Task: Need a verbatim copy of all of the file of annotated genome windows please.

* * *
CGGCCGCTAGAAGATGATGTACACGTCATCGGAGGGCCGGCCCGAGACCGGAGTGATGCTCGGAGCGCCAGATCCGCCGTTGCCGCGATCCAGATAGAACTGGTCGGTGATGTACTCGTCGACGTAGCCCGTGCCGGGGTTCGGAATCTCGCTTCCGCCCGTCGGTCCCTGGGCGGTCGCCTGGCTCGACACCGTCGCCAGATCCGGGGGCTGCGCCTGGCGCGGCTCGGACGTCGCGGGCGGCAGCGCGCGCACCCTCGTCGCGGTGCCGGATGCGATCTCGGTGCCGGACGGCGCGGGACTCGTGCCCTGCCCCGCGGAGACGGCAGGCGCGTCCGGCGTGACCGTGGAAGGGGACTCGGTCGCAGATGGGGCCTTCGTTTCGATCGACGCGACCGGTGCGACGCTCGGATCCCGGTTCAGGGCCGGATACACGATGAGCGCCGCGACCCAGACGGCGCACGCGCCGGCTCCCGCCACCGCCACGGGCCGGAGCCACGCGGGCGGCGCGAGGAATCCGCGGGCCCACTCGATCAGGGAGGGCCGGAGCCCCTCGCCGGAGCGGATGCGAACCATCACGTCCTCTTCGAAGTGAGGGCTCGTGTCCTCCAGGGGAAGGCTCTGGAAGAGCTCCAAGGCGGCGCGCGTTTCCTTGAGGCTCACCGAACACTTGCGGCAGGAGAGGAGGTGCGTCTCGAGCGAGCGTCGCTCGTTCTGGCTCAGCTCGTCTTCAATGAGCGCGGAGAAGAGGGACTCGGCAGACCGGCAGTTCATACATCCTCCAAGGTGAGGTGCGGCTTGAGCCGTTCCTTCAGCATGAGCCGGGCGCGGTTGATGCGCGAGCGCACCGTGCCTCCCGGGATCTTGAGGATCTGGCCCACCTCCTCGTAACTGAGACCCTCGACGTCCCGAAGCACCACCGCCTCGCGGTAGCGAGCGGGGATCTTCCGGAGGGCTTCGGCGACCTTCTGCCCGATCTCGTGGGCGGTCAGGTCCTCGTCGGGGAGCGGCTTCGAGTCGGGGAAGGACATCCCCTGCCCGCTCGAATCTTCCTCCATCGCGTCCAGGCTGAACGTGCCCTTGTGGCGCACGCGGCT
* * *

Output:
CGGCCGCTAGAAGATGATGTACACGTCATCGGAGGGCCGGCCCGAGACCGGAGTGATGCTCGGAGCGCCAGATCCGCCGTTGCCGCGATCCAGATAGAACTGGTCGGTGATGTACTCGTCGACGTAGCCCGTGCCGGGGTTCGGAATCTCGCTTCCGCCCGTCGGTCCCTGGGCGGTCGCCTGGCTCGACACCGTCGCCAGATCCGGGGGCTGCGCCTGGCGCGGCTCGGACGTCGCGGGCGGCAGCGCGCGCACCCTCGTCGCGGTGCCGGATGCGATCTCGGTGCCGGACGGCGCGGGACTCGTGCCCTGCCCCGCGGAGACGGCAGGCGCGTCCGGCGTGACCGTGGAAGGGGACTCGGTCGCAGATGGGGCCTTCGTTTCGATCGACGCGACCGGTGCGACGCTCGGATCCCGGTTCAGGGCCGGATACACGATGAGCGCCGCGACCCAGACGGCGCACGCGCCGGCTCCCGCCACCGCCACGGGCCGGAGCCACGCGGGCGGCGCGAGGAATCCGCGGGCCCACTCGATCAGGGAGGGCCGGAGCCCCTCGCCGGAGCGGATGCGAACCATCACGTCCTCTTCGAAGTGAGGGCTCGTGTCCTCCAGGGGAAGGCTCTGGAAGAGCTCCAAGGCGGCGCGCGTTTCCTTGAGGCTCACCGAACACTTGCGGCAGGAGAGGAGGTGCGTCTCGAGCGAGCGTCGCTCGTTCTGGCTCAGCTCGTCTTCAATGAGCGCGGAGAAGAGGGACTCGGCAGACCGGCAGTTCATACATCCTCCAAGGTGAGGTGCGGCTTGAGCCGTTCCTTCAGCATGAGCCGGGCGCGGTTGATGCGCGAGCGCACCGTGCCTCCCGGGATCTTGAGGATCTGGCCCACCTCCTCGTAACTGAGACCCTCGACGTCCCGAAGCACCACCGCCTCGCGGTAGCGAGCGGGGATCTTCCGGAGGGCTTCGGCGACCTTCTGCCCGATCTCGTGGGCGGTCAGGTCCTCGTCGGGGAGCGGCTTCGAGTCGGGGAAGGACATCCCCTGCCCGCTCGAATCTTCCTCCATCGCGTCCAGGCTGAACGTGCCCTTGTGGCGCACGCGGCT